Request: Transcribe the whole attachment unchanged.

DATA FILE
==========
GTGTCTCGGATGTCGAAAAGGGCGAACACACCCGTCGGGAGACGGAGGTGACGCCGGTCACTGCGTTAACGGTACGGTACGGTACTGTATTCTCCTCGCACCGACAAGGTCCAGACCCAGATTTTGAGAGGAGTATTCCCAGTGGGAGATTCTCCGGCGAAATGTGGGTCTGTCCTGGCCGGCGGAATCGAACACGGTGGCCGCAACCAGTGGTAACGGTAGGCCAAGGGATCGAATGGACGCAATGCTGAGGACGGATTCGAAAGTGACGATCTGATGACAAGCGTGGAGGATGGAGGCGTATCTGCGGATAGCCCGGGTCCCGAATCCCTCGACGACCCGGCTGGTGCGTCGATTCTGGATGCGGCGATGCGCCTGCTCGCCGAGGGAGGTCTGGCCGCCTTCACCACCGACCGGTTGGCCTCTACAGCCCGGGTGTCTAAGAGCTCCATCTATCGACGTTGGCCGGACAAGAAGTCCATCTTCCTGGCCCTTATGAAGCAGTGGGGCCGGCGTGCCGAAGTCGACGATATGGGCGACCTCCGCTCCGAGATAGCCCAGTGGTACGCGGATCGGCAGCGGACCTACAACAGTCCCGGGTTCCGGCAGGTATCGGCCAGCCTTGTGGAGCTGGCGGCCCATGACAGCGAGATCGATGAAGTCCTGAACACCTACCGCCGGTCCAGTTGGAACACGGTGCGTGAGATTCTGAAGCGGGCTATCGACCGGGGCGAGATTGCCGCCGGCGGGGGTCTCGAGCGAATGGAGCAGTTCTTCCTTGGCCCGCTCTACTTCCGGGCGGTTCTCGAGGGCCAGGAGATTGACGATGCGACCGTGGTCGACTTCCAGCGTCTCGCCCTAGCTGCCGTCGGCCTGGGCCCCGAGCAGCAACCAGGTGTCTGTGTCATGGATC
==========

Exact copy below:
GTGTCTCGGATGTCGAAAAGGGCGAACACACCCGTCGGGAGACGGAGGTGACGCCGGTCACTGCGTTAACGGTACGGTACGGTACTGTATTCTCCTCGCACCGACAAGGTCCAGACCCAGATTTTGAGAGGAGTATTCCCAGTGGGAGATTCTCCGGCGAAATGTGGGTCTGTCCTGGCCGGCGGAATCGAACACGGTGGCCGCAACCAGTGGTAACGGTAGGCCAAGGGATCGAATGGACGCAATGCTGAGGACGGATTCGAAAGTGACGATCTGATGACAAGCGTGGAGGATGGAGGCGTATCTGCGGATAGCCCGGGTCCCGAATCCCTCGACGACCCGGCTGGTGCGTCGATTCTGGATGCGGCGATGCGCCTGCTCGCCGAGGGAGGTCTGGCCGCCTTCACCACCGACCGGTTGGCCTCTACAGCCCGGGTGTCTAAGAGCTCCATCTATCGACGTTGGCCGGACAAGAAGTCCATCTTCCTGGCCCTTATGAAGCAGTGGGGCCGGCGTGCCGAAGTCGACGATATGGGCGACCTCCGCTCCGAGATAGCCCAGTGGTACGCGGATCGGCAGCGGACCTACAACAGTCCCGGGTTCCGGCAGGTATCGGCCAGCCTTGTGGAGCTGGCGGCCCATGACAGCGAGATCGATGAAGTCCTGAACACCTACCGCCGGTCCAGTTGGAACACGGTGCGTGAGATTCTGAAGCGGGCTATCGACCGGGGCGAGATTGCCGCCGGCGGGGGTCTCGAGCGAATGGAGCAGTTCTTCCTTGGCCCGCTCTACTTCCGGGCGGTTCTCGAGGGCCAGGAGATTGACGATGCGACCGTGGTCGACTTCCAGCGTCTCGCCCTAGCTGCCGTCGGCCTGGGCCCCGAGCAGCAACCAGGTGTCTGTGTCATGGATC